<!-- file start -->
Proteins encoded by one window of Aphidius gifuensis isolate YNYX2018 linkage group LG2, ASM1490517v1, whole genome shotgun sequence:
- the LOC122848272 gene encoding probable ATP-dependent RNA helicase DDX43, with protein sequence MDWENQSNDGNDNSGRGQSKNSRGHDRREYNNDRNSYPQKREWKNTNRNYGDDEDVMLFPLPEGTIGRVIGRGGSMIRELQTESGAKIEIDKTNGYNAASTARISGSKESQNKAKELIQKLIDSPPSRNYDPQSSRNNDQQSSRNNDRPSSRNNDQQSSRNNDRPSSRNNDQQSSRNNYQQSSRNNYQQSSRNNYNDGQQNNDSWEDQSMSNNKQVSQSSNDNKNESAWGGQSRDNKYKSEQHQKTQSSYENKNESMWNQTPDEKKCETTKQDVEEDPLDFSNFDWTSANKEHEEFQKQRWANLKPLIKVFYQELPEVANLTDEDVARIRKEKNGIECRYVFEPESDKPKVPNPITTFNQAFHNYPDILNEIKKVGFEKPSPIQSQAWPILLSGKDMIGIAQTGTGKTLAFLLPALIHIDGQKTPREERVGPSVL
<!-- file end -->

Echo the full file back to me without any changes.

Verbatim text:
Proteins encoded by one window of Aphidius gifuensis isolate YNYX2018 linkage group LG2, ASM1490517v1, whole genome shotgun sequence:
- the LOC122848272 gene encoding probable ATP-dependent RNA helicase DDX43, with protein sequence MDWENQSNDGNDNSGRGQSKNSRGHDRREYNNDRNSYPQKREWKNTNRNYGDDEDVMLFPLPEGTIGRVIGRGGSMIRELQTESGAKIEIDKTNGYNAASTARISGSKESQNKAKELIQKLIDSPPSRNYDPQSSRNNDQQSSRNNDRPSSRNNDQQSSRNNDRPSSRNNDQQSSRNNYQQSSRNNYQQSSRNNYNDGQQNNDSWEDQSMSNNKQVSQSSNDNKNESAWGGQSRDNKYKSEQHQKTQSSYENKNESMWNQTPDEKKCETTKQDVEEDPLDFSNFDWTSANKEHEEFQKQRWANLKPLIKVFYQELPEVANLTDEDVARIRKEKNGIECRYVFEPESDKPKVPNPITTFNQAFHNYPDILNEIKKVGFEKPSPIQSQAWPILLSGKDMIGIAQTGTGKTLAFLLPALIHIDGQKTPREERVGPSVL